At just over 2 years old, time is fleeting for Lincoln girl Cenzy Thornton.
Shortly before her first birthday, and after a long string of testing to determine why she wasn’t hitting her developmental milestones, Cenzy was diagnosed with Tay-Sachs disease, a genetic condition that is both rare and terminal.
As their daughter’s condition continues to progress, her parents, Kristopher and Kristen Thornton, agreed they hope her story will encourage others of Irish descent and other high-risk groups such as Ashkenazi Jews, Cajun and Amish populations to invest in genetic testing.
“It’s such a rare disease, her neurologist had never even seen it,” Kristen said. “As a nurse, I know the outcome. Although it was shocking, it was a relief to know what was causing the symptoms, and why she wasn’t hitting her milestones.”
Tay-Sachs disease is a progressive neurological disorder that destroys nerve cells in the brain and spinal cord. According to the National Institutes of Health, infants with the disorder typically appear normal until sometime between the age of 3 to 6 months, when development slows and muscles used for movement weaken. Typically, children with Tay-Sachs lose motor skills such as turning over and sitting, and develop an exaggerated startle response, along with seizures in later stages.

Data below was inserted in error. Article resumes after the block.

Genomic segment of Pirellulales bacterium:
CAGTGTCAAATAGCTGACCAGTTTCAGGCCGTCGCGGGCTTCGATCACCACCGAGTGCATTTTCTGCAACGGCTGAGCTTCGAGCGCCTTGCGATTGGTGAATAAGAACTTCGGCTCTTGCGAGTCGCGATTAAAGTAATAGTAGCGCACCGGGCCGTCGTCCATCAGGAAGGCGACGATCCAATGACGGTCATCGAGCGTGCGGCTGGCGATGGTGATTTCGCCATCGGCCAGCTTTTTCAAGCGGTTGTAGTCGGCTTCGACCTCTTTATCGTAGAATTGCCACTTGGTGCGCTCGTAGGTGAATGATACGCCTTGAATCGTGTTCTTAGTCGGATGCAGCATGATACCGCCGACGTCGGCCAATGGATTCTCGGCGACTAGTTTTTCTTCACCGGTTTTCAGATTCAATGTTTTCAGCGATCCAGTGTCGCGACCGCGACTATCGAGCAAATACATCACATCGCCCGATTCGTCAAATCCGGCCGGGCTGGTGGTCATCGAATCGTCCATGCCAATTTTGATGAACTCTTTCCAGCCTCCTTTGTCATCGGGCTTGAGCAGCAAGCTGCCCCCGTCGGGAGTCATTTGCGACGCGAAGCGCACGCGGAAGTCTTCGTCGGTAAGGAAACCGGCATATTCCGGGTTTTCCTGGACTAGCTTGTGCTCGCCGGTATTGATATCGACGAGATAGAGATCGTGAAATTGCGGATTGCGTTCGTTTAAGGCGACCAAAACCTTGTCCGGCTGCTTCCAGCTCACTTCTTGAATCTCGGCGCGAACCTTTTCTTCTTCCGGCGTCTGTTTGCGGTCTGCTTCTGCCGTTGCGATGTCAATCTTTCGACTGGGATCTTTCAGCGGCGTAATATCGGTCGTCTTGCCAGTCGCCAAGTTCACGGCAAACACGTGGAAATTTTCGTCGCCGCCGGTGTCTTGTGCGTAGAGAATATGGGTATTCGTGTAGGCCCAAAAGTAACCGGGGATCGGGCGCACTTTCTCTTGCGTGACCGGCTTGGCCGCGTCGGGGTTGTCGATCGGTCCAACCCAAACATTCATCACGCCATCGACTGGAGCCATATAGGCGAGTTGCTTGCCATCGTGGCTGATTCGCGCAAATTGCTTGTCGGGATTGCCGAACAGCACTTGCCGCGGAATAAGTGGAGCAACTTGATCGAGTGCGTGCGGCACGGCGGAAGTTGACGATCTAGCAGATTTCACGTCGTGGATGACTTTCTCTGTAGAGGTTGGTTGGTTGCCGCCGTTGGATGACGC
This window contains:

Life expectancy for infants diagnosed with the disease is usually between two and three years.
As the disease continues to dismantle Cenzy’s neurological system, Kristen said the family’s savings account has been slowly depleted. While her job at Beebe Healthcare has been accommodating, she said balancing the progression of Tay-Sachs and the family’s budget has been nearly impossible at times. Cenzy sometimes requires more than 10 medications, has low muscle tone, and cannot support her own weight. If she comes down with a common cold, it requires a trip to the hospital, Kristen said.
“There are hard and sad moments, but there is research, and we are trying to find out more about clinical trials,” she said. “There is no cure, but there are treatments and measures to slow the progression.”
Kristopher said he remembers a baby who loved to smile and laugh before the disease stopped Cenzy’s normal development. For now, every moment with their daughter counts.
“We’re not going to stop living,” he said. “And we’re not going to put her in a bubble, either.”
“Wherever we go, she goes,” Kristen said.
The Thornton family has established a youcaring account to raise funds for their expenses, but Kristopher said he also hoped to share the word in time for Rare Disease Day, Wednesday, Feb. 28.
For more information about Cenzy Thornton’s battle with Tay-Sachs, visit her Facebook page at Cenzy’s Corner or go to the fundraising page at www.youcaring.com/cenzythornton-1067590.